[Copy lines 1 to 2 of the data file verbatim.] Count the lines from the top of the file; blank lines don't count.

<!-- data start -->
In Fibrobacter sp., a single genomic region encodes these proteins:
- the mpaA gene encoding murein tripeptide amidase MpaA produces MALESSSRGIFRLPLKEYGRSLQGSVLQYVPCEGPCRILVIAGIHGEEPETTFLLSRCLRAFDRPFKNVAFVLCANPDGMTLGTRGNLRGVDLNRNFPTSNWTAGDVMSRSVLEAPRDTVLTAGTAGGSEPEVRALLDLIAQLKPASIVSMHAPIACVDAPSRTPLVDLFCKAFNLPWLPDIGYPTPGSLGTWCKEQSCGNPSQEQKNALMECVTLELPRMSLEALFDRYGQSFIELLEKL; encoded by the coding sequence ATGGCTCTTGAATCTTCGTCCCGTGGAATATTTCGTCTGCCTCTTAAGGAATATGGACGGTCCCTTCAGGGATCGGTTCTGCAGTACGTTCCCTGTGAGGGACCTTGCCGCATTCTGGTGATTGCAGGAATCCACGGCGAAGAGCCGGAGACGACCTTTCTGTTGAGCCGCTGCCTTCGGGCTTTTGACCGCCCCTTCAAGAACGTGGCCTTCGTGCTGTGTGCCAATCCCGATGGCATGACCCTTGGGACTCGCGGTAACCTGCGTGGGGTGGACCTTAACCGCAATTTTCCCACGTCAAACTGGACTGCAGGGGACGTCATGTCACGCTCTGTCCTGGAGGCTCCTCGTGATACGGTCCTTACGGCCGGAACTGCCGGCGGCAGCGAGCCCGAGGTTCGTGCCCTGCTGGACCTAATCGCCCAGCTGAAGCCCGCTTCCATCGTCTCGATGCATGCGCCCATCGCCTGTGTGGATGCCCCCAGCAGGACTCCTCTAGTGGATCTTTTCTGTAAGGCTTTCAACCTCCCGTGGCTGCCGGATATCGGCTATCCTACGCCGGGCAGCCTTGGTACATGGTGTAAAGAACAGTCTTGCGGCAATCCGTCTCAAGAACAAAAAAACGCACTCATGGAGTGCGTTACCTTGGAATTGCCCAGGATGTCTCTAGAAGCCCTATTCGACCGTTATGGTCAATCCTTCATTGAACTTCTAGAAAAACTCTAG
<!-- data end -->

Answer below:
In Fibrobacter sp., a single genomic region encodes these proteins:
- the mpaA gene encoding murein tripeptide amidase MpaA produces MALESSSRGIFRLPLKEYGRSLQGSVLQYVPCEGPCRILVIAGIHGEEPETTFLLSRCLRAFDRPFKNVAFVLCANPDGMTLGTRGNLRGVDLNRNFPTSNWTAGDVMSRSVLEAPRDTVLTAGTAGGSEPEVRALLDLIAQLKPASIVSMHAPIACVDAPSRTPLVDLFCKAFNLPWLPDIGYPTPGSLGTWCKEQSCGNPSQEQKNALMECVTLELPRMSLEALFDRYGQSFIELLEKL; encoded by the coding sequence ATGGCTCTTGAATCTTCGTCCCGTGGAATATTTCGTCTGCCTCTTAAGGAATATGGACGGTCCCTTCAGGGATCGGTTCTGCAGTACGTTCCCTGTGAGGGACCTTGCCGCATTCTGGTGATTGCAGGAATCCACGGCGAAGAGCCGGAGACGACCTTTCTGTTGAGCCGCTGCCTTCGGGCTTTTGACCGCCCCTTCAAGAACGTGGCCTTCGTGCTGTGTGCCAATCCCGATGGCATGACCCTTGGGACTCGCGGTAACCTGCGTGGGGTGGACCTTAACCGCAATTTTCCCACGTCAAACTGGACTGCAGGGGACGTCATGTCACGCTCTGTCCTGGAGGCTCCTCGTGATACGGTCCTTACGGCCGGAACTGCCGGCGGCAGCGAGCCCGAGGTTCGTGCCCTGCTGGACCTAATCGCCCAGCTGAAGCCCGCTTCCATCGTCTCGATGCATGCGCCCATCGCCTGTGTGGATGCCCCCAGCAGGACTCCTCTAGTGGATCTTTTCTGTAAGGCTTTCAACCTCCCGTGGCTGCCGGATATCGGCTATCCTACGCCGGGCAGCCTTGGTACATGGTGTAAAGAACAGTCTTGCGGCAATCCGTCTCAAGAACAAAAAAACGCACTCATGGAGTGCGTTACCTTGGAATTGCCCAGGATGTCTCTAGAAGCCCTATTCGACCGTTATGGTCAATCCTTCATTGAACTTCTAGAAAAACTCTAG